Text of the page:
“Thanks for the road trip,” he told Joanna on their way to the airport. “We didn’t really do anything, but I think we get along better when we don’t have anywhere to go.”

Joanna pulled up in front of the terminal, flicked her cigarette out a crack in the window with a shrug.

“I mean,” she started, then shook her head. “Amy’s in bad shape but she’s not dying soon. Mom’s also not super well but I can handle it. But if something ever happens to you, Brother, my hands are tied.”

Vernon wondered what she was talking about. Maybe he should’ve reassured her he was doing great but he didn’t know how convincing he could be. He unbuckled his seatbelt and leaned over for a hug.

“All I’m saying,” Joanna said into his shoulder, “is that you need to do something. I know you don’t believe in omens, and neither do I, but maybe those dead birds are trying to tell you something about something.”

“But I am—”

“The story you’re working on, it’s not really about birds.”

“Don’t worry about me,” he said.

Vernon shut the squeaky door and said goodbye. He watched his sister’s station wagon cough smoke down the lane before he checked in for the redeye home.

This story is not about birds.

He apologizes to the bird carcass in the bowl in front of him for typing too violently.

These birds do not a story make.

There’s nothing here, it’s trash! Joanna was right, it’s not about birds.

I do not like birds, as food or pet.

Vernon stands, does a few push-ups, sun salutations, upward-facing dog. He peeks under the couch, his desk, the kitchen table. He looks everywhere for a hint, a clue, but he doesn’t know what he’s looking for.

He is happy, though not surprised, for Dennis to call and talk him into meeting him at the bar again.

“Maybe she thinks I’m marked, like she knows I’m gonna die next,” Vernon tells him over the first pint.

“I don’t think your sister has those powers,” says Dennis. “Be cool if she did, though.”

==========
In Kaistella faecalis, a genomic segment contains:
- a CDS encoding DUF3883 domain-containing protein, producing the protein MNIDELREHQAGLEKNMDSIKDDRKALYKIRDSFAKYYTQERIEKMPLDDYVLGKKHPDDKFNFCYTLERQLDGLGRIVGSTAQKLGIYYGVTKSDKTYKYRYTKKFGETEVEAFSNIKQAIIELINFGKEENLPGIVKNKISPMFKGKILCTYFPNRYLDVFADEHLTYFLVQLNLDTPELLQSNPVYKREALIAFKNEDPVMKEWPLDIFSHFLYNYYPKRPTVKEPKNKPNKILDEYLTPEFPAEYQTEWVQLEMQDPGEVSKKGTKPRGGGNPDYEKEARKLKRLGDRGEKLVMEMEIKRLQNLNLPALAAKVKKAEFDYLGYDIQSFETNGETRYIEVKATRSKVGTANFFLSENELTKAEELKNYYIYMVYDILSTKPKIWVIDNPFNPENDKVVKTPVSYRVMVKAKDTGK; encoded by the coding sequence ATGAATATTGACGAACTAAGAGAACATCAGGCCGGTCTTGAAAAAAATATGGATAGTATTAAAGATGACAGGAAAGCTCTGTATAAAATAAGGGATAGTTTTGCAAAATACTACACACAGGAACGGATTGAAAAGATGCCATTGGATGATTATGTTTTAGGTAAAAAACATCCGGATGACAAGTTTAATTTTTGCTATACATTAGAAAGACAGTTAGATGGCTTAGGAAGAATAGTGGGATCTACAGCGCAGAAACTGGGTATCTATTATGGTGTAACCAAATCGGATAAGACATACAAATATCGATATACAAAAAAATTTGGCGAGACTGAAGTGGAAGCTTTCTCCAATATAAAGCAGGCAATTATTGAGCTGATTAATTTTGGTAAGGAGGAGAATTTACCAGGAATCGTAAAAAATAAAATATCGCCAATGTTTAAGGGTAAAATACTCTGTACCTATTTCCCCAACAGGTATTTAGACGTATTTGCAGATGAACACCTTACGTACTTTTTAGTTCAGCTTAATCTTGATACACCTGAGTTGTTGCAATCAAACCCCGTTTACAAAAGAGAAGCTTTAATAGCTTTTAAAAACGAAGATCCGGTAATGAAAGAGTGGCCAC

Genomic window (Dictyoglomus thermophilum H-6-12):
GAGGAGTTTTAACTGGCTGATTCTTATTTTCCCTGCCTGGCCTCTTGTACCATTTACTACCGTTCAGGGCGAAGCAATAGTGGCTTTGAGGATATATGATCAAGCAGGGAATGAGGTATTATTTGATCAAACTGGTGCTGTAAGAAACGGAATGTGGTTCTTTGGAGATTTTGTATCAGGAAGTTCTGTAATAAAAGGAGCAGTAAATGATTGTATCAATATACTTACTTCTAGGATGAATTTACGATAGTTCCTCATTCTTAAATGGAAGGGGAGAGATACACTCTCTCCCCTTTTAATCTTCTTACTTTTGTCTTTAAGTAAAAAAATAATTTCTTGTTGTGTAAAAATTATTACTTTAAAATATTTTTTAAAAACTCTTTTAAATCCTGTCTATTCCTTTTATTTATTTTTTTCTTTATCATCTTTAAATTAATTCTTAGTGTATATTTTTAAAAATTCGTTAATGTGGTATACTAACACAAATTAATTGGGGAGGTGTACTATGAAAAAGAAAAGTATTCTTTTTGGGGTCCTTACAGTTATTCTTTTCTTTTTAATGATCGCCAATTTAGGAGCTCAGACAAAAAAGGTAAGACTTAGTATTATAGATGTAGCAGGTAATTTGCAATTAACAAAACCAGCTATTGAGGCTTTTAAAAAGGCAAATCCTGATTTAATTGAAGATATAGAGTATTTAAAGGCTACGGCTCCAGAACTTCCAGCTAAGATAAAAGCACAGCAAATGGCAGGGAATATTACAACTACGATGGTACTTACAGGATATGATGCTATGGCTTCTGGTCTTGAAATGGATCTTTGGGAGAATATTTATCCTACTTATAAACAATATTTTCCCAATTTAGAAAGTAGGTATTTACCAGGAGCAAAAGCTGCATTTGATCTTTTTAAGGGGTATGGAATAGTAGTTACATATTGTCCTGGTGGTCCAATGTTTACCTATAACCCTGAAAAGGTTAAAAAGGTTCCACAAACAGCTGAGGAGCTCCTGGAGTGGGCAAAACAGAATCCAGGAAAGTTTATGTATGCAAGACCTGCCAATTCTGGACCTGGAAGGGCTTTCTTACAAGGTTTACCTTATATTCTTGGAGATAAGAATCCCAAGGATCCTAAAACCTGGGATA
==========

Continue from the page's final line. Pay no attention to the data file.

“And I don’t think you’re gonna die. Drink up, it’s one thing we got over birds. Sure, they can fly, but we have the beer.”

“It’s not so much the birds as it is her. I think she was trying to fuck with me. Now all I can think about is how I can move back to Arizona. I think she needs me.”

“Bullshit. She’s a tough lady, she don’t need nobody.”

“Yeah but maybe she needs a friend. I told you our mom’s losing her mind?”

“Runs in the family?”

“No, dummy,” Vernon sighs. “Nevermind.”

“Look,” says Dennis, “she doesn’t know what you’re doing here anymore. Neither do I.”

Vernon looks at his friend, and for the first time in years he sees him as sober as he’ll be tonight, genuinely concerned. He wishes his sister could be here. He didn’t want her to feel like she was the only one who cared for their family. And it wasn’t out of guilt. He believed she would like it here.

When he gets home from the bar Vernon cleans every inch of his apartment. He doesn’t find any more feathers or birds, no traces of mouse shit or nests of strange creatures. He ignores the back pain as he lifts the couch and moves the table and desk. It’s a small apartment, it never took long to clean but this time he spends hours, making sure to wipe the windowsills down, and the fan blades, and scrub the yellow stain behind the toilet bowl. He unscrews the drain cover in the coffin shower and runs a wire coat hanger down its throat to remove the excess hair. He even cleans under the kitchen sink where mysterious rusty puddles never overflow nor fully evaporate.